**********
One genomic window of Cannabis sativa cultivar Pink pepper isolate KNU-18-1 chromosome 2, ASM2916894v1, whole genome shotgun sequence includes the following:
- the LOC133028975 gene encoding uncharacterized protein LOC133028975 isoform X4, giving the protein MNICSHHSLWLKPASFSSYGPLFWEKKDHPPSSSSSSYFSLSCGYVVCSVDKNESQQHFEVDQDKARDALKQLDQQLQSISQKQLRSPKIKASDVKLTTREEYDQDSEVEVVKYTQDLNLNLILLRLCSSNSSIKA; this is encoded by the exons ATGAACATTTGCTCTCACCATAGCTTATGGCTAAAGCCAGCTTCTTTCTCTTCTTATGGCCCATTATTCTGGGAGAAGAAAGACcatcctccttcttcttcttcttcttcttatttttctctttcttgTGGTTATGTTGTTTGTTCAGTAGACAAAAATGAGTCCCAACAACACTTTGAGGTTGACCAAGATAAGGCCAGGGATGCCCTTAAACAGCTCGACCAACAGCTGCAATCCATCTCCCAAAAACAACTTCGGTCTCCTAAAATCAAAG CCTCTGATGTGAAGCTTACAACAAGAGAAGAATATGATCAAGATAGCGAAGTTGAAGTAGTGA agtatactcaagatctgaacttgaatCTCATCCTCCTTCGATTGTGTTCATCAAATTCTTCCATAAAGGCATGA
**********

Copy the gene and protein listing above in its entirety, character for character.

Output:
One genomic window of Cannabis sativa cultivar Pink pepper isolate KNU-18-1 chromosome 2, ASM2916894v1, whole genome shotgun sequence includes the following:
- the LOC133028975 gene encoding uncharacterized protein LOC133028975 isoform X4, giving the protein MNICSHHSLWLKPASFSSYGPLFWEKKDHPPSSSSSSYFSLSCGYVVCSVDKNESQQHFEVDQDKARDALKQLDQQLQSISQKQLRSPKIKASDVKLTTREEYDQDSEVEVVKYTQDLNLNLILLRLCSSNSSIKA; this is encoded by the exons ATGAACATTTGCTCTCACCATAGCTTATGGCTAAAGCCAGCTTCTTTCTCTTCTTATGGCCCATTATTCTGGGAGAAGAAAGACcatcctccttcttcttcttcttcttcttatttttctctttcttgTGGTTATGTTGTTTGTTCAGTAGACAAAAATGAGTCCCAACAACACTTTGAGGTTGACCAAGATAAGGCCAGGGATGCCCTTAAACAGCTCGACCAACAGCTGCAATCCATCTCCCAAAAACAACTTCGGTCTCCTAAAATCAAAG CCTCTGATGTGAAGCTTACAACAAGAGAAGAATATGATCAAGATAGCGAAGTTGAAGTAGTGA agtatactcaagatctgaacttgaatCTCATCCTCCTTCGATTGTGTTCATCAAATTCTTCCATAAAGGCATGA